I think there is a good reason why New York is leading the world in terms of Urban Gardening. In fact there are probably several. One is that, as cities go, New York has not traditionally had the diversity of ‘green’ in it, compared to others. And in difficult economic and social times, humans crave the safety and comfort of the natural world.
I think if you asked them a few decades ago, New Yorkers (and its nomadic visitor population) – would have envied the tree lined streets of London, the parks of Chicago, the fountains of Milan and the stylish window boxes of Paris. Aside from pockets such as Central Park, New York was largely developed as a pure urban metropolis during the 70s and 80s. But it craved green as attitudes and the city’s experiences evolved. And over the last decade or so, its sneaked up on us to lead the charge that’s sweeping the world in urban gardening and regeneration. The skyline of New York is changing radically. And definitely for the better.
Over the weekend I was intrigued to explore the High Line – billed as one of the most successful urban revitalization projects in the world. I decided to take a walk around and visit the much talked of sky garden, and also just spend a few hours looking up. Simply looking at the top of the buildings to get an understanding of the scale of urban gardening in the heart of this famous city.
The High Line is a public park built on an historic freight rail line elevated above the streets on Manhattan’s West Side. It is owned by the City of New York, and maintained and operated by Friends of the High Line. Founded in 1999 by community residents,
Friends of the High Line fought for the High Line’s preservation and transformation at a time when the historic structure was under the threat of demolition. It is now the nonprofit conservancy working with the New York City Department of Parks & Recreation to make sure the High Line is maintained as an extraordinary public space for all visitors to enjoy.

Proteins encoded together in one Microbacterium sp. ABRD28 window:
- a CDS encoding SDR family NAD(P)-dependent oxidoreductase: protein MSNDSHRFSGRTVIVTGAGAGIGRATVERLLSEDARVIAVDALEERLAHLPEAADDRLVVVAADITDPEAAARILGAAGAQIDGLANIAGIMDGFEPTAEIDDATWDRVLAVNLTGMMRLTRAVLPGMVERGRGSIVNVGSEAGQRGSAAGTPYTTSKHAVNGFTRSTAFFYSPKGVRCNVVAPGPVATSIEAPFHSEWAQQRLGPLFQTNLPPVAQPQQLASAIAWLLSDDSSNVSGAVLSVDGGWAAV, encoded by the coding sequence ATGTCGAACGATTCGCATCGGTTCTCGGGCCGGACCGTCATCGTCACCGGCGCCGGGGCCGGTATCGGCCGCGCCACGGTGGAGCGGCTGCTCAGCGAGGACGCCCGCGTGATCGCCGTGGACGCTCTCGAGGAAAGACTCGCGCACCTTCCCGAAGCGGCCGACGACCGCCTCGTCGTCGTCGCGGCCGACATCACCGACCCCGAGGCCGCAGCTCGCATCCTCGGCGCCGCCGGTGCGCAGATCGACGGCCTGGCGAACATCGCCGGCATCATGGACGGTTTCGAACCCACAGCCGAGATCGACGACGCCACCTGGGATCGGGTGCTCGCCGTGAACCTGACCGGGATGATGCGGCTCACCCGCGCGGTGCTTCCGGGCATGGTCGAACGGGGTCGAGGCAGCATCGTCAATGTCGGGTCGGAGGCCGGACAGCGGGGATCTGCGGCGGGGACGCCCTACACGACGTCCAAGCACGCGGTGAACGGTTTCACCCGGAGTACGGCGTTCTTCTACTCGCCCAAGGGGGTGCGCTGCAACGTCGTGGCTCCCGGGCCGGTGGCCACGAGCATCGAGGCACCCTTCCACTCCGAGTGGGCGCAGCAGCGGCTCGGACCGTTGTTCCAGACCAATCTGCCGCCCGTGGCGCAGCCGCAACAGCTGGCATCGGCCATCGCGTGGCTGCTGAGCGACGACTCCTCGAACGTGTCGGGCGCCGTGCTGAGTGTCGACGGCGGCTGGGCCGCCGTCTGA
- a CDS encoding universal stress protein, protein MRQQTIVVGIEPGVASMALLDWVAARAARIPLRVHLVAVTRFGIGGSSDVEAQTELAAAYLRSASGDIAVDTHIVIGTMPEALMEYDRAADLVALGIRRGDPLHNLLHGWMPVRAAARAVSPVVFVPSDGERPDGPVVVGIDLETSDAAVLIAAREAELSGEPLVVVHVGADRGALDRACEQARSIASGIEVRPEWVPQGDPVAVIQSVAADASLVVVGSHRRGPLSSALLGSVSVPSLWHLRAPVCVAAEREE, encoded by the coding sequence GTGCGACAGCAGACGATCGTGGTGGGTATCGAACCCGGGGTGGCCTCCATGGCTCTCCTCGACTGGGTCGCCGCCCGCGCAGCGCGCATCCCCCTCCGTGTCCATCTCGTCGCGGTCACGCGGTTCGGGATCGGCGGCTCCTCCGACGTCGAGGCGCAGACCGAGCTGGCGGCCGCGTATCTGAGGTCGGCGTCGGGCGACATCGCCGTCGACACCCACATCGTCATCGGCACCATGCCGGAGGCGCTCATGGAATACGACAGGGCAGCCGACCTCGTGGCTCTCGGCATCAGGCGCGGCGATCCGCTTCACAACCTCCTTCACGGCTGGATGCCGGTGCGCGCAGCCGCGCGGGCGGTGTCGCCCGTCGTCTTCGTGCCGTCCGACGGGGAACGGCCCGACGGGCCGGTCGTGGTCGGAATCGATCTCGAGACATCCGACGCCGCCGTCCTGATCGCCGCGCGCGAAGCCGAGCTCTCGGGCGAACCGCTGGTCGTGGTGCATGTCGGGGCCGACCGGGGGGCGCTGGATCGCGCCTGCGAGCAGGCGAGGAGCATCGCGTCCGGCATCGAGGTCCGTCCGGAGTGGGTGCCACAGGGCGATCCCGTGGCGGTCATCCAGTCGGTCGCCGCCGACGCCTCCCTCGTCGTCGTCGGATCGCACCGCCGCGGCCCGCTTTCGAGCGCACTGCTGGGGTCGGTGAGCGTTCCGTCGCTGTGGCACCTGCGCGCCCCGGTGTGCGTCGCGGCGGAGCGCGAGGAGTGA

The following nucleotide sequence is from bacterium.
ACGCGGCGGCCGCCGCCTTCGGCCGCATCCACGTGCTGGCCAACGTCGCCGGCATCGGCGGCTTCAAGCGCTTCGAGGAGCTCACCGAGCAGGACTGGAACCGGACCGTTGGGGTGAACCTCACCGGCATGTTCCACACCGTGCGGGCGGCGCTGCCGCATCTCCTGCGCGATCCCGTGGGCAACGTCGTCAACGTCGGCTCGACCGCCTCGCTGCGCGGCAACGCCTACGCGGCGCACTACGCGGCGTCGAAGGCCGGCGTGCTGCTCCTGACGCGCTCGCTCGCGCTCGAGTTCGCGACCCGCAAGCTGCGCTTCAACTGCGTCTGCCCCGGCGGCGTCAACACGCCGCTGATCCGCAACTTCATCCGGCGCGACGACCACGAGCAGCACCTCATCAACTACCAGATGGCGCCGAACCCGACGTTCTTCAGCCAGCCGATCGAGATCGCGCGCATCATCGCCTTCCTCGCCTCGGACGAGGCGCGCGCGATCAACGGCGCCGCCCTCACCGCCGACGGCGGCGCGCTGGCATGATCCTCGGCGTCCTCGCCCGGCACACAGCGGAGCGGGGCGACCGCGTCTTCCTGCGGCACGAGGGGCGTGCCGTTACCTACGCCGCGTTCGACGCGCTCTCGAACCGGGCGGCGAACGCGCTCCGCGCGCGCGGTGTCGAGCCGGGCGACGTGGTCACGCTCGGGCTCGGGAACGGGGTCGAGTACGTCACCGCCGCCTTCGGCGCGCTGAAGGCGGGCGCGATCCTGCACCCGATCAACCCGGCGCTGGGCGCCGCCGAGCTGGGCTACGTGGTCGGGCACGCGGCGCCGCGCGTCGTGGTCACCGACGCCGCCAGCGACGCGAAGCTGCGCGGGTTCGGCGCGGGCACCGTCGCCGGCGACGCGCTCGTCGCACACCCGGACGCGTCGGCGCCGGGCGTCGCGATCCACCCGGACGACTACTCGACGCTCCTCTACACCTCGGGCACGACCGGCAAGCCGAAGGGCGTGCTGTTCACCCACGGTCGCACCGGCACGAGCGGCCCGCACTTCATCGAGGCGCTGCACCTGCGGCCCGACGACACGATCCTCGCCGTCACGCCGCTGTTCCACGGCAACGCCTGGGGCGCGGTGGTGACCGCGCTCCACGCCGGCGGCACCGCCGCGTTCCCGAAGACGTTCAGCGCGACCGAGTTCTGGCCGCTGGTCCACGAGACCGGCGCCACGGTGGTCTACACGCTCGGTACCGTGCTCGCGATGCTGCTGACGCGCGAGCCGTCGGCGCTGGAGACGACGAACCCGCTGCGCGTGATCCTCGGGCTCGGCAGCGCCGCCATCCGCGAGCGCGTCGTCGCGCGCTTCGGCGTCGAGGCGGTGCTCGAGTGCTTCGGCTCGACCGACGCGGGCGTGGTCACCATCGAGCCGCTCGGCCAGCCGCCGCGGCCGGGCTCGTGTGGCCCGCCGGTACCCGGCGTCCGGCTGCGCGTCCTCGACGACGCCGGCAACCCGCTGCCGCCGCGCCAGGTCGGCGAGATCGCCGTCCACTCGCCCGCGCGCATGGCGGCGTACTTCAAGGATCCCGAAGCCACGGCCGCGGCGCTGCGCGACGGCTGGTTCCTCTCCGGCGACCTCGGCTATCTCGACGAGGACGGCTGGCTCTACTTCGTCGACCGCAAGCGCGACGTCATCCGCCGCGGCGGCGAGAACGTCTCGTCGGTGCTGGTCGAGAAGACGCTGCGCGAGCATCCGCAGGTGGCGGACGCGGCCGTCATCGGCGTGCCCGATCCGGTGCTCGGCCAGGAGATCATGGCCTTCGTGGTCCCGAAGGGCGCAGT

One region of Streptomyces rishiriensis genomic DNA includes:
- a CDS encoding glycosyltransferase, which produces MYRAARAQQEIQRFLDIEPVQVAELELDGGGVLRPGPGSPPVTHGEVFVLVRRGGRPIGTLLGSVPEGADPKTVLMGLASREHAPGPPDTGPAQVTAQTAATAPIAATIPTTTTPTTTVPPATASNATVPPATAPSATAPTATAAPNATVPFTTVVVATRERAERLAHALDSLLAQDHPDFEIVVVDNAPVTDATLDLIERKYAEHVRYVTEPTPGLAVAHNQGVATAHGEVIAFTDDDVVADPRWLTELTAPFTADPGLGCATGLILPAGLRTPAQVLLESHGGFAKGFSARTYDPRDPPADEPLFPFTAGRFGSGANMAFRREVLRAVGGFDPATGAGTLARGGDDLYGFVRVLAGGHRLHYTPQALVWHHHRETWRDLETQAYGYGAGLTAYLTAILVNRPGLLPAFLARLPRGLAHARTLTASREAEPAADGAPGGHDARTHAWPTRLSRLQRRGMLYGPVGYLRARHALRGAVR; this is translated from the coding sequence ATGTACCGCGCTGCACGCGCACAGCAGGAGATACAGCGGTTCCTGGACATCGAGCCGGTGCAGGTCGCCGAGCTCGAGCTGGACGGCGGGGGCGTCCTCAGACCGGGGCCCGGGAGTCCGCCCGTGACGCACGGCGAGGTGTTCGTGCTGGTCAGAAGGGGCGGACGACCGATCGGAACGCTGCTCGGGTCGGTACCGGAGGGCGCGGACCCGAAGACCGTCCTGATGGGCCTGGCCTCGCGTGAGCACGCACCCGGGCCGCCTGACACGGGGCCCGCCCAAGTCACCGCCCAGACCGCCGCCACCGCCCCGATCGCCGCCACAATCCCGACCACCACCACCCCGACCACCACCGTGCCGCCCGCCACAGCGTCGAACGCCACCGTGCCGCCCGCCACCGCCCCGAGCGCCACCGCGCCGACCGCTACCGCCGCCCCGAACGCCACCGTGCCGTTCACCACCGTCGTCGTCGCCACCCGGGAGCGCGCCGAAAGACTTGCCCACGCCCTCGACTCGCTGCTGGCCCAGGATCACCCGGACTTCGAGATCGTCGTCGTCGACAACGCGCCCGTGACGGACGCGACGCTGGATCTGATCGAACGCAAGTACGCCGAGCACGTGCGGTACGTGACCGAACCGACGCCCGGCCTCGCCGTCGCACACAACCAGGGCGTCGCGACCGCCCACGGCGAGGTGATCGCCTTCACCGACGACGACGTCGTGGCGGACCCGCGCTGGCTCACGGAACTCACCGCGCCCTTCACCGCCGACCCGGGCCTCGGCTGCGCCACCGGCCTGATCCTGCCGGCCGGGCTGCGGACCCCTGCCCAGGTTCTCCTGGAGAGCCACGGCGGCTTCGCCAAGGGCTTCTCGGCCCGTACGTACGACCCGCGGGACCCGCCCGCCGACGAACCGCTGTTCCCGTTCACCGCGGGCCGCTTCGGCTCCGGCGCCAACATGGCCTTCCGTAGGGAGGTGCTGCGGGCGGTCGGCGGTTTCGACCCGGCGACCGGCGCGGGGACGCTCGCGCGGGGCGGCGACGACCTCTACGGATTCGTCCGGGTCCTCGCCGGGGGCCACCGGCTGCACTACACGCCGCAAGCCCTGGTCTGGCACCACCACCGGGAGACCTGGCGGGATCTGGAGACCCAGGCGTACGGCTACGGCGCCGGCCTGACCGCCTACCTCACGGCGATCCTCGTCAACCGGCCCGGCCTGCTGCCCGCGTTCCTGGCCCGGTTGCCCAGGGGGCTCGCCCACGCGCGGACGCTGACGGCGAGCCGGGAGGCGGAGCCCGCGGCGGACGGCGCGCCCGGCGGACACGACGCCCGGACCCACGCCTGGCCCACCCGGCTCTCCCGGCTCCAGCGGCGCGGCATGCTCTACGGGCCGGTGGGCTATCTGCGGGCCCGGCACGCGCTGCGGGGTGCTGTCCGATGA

In addition to overseeing maintenance, operations, and public programming for the park, Friends of the High Line works to raise the essential private funds to support more than 90 percent of the park’s annual operating budget, and to advocate for the preservation and transformation of the High Line at the Rail Yards, the third and final section of the historic structure, which runs between West 30th and West 34th Streets.
The High Line is located on Manhattan's West Side. It runs from Gansevoort Street in the Meatpacking District to West 34th Street, between 10th and 11th Avenues. The first section of the High Line opened on June 9, 2009. It runs from Gansevoort Street to West 20th Street. The second section, which runs between West 20th and West 30th Streets, opened June 8, 2011.
It does pain me to say this a little, and whilst The High Line was undoubtedly groundbreaking, spectacular and it is indeed a world leading regeneration project – I did have slight disappointments. I will caveat these with 1) I clearly didn’t go at the best time of year and 2) I went at midday – it was crowded, and a terrible time for photography due to very bright sunlight. So caveats aside – I felt a little cheated on the planting.
I’m sorry about this – as I do totally love the revolutionary planting of Piet Oudolf. Oudolf’s planting at Pensthorpe, Norfolk, blew me away (and in fact I saw it in winter). And for three years I admired his planting at Southbank in London every day near where I lived. But the section of The High Line I saw just looked like tired grass planting that had gone over. I don’t want to dwell on this – as it is a truly amazing project. But there are times of the year when grass planting, especially if there aren’t vast acres of it, can look tired. That’s my only criticism. And I unhelpfully, I don’t have any recommendations on how this can be improved.
So let’s move on. Impressive points about The High Line were – the setting, the views, the concept and just the pure execution of having something regenerated and green right in the heart of one of the world’s greatest cities. It’s absolutely worth a visit if you are in New York. And I believe it stands for the tidal wave of change that’s hit New York in terms of urban gardening, regeneration and being on the path to being one of the most environmentally aware cities in the world.
For more information on The High Line New York
Check out their website here: http://www.thehighline.org/
For a more detailed, possibly less subjective view on The High Line and Piet Oudolf’s planting – check out this article on Thinkingardens by James Golden